PIR relies on the direct reception of (infrared) waves, not on receiving a bounced-back signal. This limits detection to things that are generating heat, like people, animals, engines, batteries etc. This eliminates many false triggers.
I'd love to see IPVM compare the AXIS radar detection system alongside the Mobotix radar detection system and any other similar radar systems from other manufacturers. The market for outdoor intrusion detection systems that work better than what is currently available, and at lower pricing, is going to grow rapidly, IMO.
Thanks for the suggestion on the Mobotix radar detection system. We do plan to test radar systems this summer or fall and when we do we will include Mobotix's as its uncommon enough to warrant coverage.
So then how for does the signal of this product go beyond the active detection range that MAY be a warning to an intruder with a (calibrated?) detecting device?
Probably pretty far. But since the beam is directed downward, those stray signals would most likely be multiply reflected, which would significantly obscure its point source origin until you were actually in the "FOV".
On the other hand could a K-band speed trap give a whole street false alarms?
"But since the beam is directed downward, those stray signals would most likely be multiply reflected"
Sounds reasonable. Although it seems that the reflected signal disbursement would depend on the surface material. Concrete, asphalt, gravel, grass. etc. Looks to be a question the manufacturer should provide a definitive answer too.
"On the other hand could a K-band speed trap give a whole street false alarms?"
K, Ka, X, S Band? I'm guessing that most radar detectors should light up if in line of sight and up to a couple miles without any interference. Then again, mine goes off in a 40x60 steel building with the doors closed. Mostly a 1 (low) and sometimes a 4 with 5 being the highest (read closest). Interference?
So then what's "speed trap" OR a "false alarm"? Around here a radar signal is just that, whether the source is at a stand still or moving down the road.
This is exciting to see, especially since we use Axis cameras at all of our locations. We tested Dynetics GroundAware as well as SpotterRF for our power plants and ended up settling on Dynetics due to its ability to classify radar tracks along with its much longer range than SpotterRF. The price point on this Axis radar makes it a lot more attractive for smaller sites like substations etc, which don't require such long ranges.
You may not be aware but at SpotterRF we have a AI Neural Net option that has been successful at classifying targets, including animals, people and vehicles
With 9 different radars with ranges from 130 m to 1350 m for a walking person we have all the options that an Electrical Utility needs to protect anything from a drop yard to the waterway by a nuclear facility all with radars that weigh less than 4 lbs and mounts on existing, poles, building and even trees.
SpotterRF is pleased to be the de facto standard in compact surveillance radar. With nearly a decade of leadership in this space, SpotterRF is used worldwide for critical infrastructure perimeter security. With growing threats to our nation’s power grid, SpotterRF radar now protects 7 of the 10 largest electrical utilities in the U.S.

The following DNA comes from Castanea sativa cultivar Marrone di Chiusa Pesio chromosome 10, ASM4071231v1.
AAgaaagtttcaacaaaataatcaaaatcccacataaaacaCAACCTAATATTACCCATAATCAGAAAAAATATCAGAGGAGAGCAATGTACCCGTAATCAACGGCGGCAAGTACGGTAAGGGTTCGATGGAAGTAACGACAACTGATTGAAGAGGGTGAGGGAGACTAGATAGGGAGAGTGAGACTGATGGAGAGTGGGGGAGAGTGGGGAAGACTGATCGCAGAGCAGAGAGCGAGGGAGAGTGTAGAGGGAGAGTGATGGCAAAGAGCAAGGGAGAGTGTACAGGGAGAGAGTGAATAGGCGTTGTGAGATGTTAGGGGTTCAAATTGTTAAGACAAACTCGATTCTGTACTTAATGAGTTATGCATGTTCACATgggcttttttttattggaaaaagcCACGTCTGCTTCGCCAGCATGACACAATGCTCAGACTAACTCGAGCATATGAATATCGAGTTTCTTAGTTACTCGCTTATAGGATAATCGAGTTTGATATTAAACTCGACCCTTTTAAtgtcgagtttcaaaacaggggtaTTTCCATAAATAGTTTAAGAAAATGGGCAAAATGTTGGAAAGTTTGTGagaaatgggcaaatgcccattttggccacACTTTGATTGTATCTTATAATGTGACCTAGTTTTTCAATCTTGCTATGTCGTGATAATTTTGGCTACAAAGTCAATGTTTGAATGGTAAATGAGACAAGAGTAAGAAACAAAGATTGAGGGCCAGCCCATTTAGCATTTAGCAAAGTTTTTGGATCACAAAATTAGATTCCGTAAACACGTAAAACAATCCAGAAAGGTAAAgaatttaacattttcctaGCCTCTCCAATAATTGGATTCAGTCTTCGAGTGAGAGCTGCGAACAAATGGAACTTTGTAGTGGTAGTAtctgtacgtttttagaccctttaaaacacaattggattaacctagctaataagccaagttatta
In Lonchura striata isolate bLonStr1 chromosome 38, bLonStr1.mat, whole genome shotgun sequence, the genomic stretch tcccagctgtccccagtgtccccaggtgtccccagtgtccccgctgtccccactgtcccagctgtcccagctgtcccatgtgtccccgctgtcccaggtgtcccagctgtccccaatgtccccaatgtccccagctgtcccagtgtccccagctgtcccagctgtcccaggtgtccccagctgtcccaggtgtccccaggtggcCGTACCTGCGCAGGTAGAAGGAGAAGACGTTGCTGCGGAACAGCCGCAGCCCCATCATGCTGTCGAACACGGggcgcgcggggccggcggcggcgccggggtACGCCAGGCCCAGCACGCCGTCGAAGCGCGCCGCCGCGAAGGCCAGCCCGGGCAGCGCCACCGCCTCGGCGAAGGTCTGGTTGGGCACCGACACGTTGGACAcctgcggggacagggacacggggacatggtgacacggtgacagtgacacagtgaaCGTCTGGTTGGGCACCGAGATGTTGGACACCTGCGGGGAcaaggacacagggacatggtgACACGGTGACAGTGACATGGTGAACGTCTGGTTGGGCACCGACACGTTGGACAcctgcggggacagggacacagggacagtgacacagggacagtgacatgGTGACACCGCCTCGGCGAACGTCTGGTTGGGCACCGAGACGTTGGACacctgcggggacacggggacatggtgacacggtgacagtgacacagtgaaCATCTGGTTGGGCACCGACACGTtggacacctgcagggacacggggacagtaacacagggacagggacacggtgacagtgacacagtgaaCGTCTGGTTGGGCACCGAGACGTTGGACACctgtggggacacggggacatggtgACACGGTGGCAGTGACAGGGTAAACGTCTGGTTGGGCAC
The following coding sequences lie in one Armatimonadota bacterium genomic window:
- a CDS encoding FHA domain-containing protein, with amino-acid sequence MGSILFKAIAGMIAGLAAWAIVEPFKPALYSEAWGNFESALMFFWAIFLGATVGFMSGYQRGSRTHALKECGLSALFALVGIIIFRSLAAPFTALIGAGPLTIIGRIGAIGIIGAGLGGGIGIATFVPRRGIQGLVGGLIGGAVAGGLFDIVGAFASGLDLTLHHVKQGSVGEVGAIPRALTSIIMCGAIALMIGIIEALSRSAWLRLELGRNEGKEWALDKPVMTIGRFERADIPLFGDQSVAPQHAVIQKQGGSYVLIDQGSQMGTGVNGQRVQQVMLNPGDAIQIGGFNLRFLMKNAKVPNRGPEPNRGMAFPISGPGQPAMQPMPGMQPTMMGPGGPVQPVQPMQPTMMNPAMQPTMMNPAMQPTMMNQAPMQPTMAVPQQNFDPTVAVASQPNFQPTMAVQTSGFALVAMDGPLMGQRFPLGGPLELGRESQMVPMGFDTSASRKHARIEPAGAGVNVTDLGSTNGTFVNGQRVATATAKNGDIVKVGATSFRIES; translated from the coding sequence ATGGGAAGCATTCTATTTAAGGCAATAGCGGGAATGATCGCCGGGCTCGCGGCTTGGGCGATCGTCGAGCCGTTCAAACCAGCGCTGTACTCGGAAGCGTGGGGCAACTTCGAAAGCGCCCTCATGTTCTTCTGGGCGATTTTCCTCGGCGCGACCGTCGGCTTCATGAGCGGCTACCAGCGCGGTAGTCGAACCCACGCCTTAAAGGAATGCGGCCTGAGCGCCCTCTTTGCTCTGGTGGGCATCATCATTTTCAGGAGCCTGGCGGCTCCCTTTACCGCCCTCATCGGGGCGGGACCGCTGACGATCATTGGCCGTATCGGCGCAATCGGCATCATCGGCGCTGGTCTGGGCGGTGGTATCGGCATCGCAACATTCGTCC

Axis Communications’ entrance into the compact radar market is a validation of SpotterRF’s direction and leadership in the use of surveillance radar for commercial security. Although their unit is only viable for the smallest of applications, Axis validates the need for radar detection in all outdoor perimeter systems by producing such a radar. We continue to work with Axis, integrating their leading camera technology with SpotterRF industry leading advanced radar technology.
Our company RBtec Perimeter Security Systems showed also a solid state laser based radar (LIDAR) that will be competing in the same market and same price range which will be cheaper than Optex solutions.
The unit will be PoE as well and it will be designed for indoor/outdoor commercial and industrial applications where we successfully sell our Ironclad fence alarm system. The unit will be able to connect with either up to 8 dry contacts for 8 separate zones software controlled or integration to camera and alarm systems.
The current pre-production was a 50m/164ft unit while the final one will be closer to 100/330ft
Great video but again with other radar demonstrations, the background is completely static.
No wind, no other moving objects and pretty much the easiest detection possible. All sensors work great in good weather/perfect conditions the questions how it performs in a more challenging environment/weather.
Obstructions, no moving objects other than the person. No moving trees, no animals, no cars in the background, no rain, no snow, no fences moving in the wind or any item that might cause false positive which is the main problem with Radars.
I love radars and the direction this is going but on the other hand those videos always show best case scenario at best but i get it, it's a marketing video.
I'm curious why you asked this. We're using a different product this year and our Environmental Department asked if it has the ability to track medium sized birds. We're supposed to be helping protect a bunch of sea bird species around our facilities, and apparently we have to report their activity. They want me to provide raw airborne target data for analysis if the radar can pick it up. Are you dealing with similar requests or are you just concerned about false positives from wildlife?
Is there IP alarm based signaling besides the provided I/O's? If so, is it something that's generic like ONVIF that can be read by most ONVIF compliant systems like a VMS, or require a specific driver written?